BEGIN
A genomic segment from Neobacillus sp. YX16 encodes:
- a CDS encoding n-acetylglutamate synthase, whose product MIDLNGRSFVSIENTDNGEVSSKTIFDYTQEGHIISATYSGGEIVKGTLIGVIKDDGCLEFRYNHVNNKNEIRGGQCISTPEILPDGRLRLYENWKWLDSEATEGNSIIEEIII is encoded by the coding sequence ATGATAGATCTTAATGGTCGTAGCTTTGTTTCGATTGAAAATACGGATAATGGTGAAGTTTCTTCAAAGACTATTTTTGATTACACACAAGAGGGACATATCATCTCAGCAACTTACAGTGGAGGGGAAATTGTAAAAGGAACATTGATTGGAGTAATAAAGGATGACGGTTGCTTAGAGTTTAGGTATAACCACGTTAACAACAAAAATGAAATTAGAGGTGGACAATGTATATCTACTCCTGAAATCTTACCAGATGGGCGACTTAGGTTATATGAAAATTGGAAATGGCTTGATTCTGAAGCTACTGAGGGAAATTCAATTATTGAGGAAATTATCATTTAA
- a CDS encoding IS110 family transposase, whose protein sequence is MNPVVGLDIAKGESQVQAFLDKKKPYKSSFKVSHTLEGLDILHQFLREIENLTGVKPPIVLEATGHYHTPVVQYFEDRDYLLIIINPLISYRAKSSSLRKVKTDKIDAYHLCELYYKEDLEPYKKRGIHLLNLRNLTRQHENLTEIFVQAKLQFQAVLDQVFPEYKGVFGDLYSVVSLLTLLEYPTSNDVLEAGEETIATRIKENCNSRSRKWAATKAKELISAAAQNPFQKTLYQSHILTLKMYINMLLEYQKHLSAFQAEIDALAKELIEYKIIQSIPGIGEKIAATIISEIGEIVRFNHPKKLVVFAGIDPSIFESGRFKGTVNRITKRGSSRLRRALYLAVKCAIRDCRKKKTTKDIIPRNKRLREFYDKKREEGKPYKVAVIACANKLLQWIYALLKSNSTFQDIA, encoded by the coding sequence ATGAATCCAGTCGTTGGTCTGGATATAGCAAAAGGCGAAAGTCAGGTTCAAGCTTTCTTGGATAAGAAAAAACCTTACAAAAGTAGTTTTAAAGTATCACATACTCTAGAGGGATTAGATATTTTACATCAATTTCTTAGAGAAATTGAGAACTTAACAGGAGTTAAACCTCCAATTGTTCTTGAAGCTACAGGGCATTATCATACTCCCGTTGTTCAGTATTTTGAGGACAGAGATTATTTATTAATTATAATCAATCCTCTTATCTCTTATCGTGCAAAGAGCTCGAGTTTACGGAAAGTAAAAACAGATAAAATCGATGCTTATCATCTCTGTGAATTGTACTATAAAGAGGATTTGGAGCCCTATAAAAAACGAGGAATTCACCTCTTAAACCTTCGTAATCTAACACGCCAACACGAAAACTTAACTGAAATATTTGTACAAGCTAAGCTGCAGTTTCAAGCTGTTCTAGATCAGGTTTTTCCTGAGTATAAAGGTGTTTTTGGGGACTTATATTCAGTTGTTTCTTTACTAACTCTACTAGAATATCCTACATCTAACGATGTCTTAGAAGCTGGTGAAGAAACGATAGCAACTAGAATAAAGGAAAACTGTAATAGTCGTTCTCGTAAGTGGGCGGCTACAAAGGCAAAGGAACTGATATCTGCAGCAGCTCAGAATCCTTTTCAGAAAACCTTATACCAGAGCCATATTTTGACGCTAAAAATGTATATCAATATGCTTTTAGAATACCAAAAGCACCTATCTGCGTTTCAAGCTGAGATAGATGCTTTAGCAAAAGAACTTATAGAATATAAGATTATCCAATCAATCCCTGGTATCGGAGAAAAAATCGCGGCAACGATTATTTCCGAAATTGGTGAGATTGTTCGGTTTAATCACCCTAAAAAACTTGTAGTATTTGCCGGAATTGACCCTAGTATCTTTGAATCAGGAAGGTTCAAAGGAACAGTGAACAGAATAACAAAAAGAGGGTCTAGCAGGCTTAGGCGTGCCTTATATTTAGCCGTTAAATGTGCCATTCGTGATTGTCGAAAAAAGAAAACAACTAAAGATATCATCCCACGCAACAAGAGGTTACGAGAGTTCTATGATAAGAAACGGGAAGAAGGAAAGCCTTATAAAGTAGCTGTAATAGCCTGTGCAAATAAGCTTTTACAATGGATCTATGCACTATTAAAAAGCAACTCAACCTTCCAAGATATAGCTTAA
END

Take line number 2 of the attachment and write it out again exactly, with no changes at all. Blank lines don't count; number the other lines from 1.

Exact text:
- a CDS encoding n-acetylglutamate synthase, whose product MIDLNGRSFVSIENTDNGEVSSKTIFDYTQEGHIISATYSGGEIVKGTLIGVIKDDGCLEFRYNHVNNKNEIRGGQCISTPEILPDGRLRLYENWKWLDSEATEGNSIIEEIII is encoded by the coding sequence ATGATAGATCTTAATGGTCGTAGCTTTGTTTCGATTGAAAATACGGATAATGGTGAAGTTTCTTCAAAGACTATTTTTGATTACACACAAGAGGGACATATCATCTCAGCAACTTACAGTGGAGGGGAAATTGTAAAAGGAACATTGATTGGAGTAATAAAGGATGACGGTTGCTTAGAGTTTAGGTATAACCACGTTAACAACAAAAATGAAATTAGAGGTGGACAATGTATATCTACTCCTGAAATCTTACCAGATGGGCGACTTAGGTTATATGAAAATTGGAAATGGCTTGATTCTGAAGCTACTGAGGGAAATTCAATTATTGAGGAAATTATCATTTAA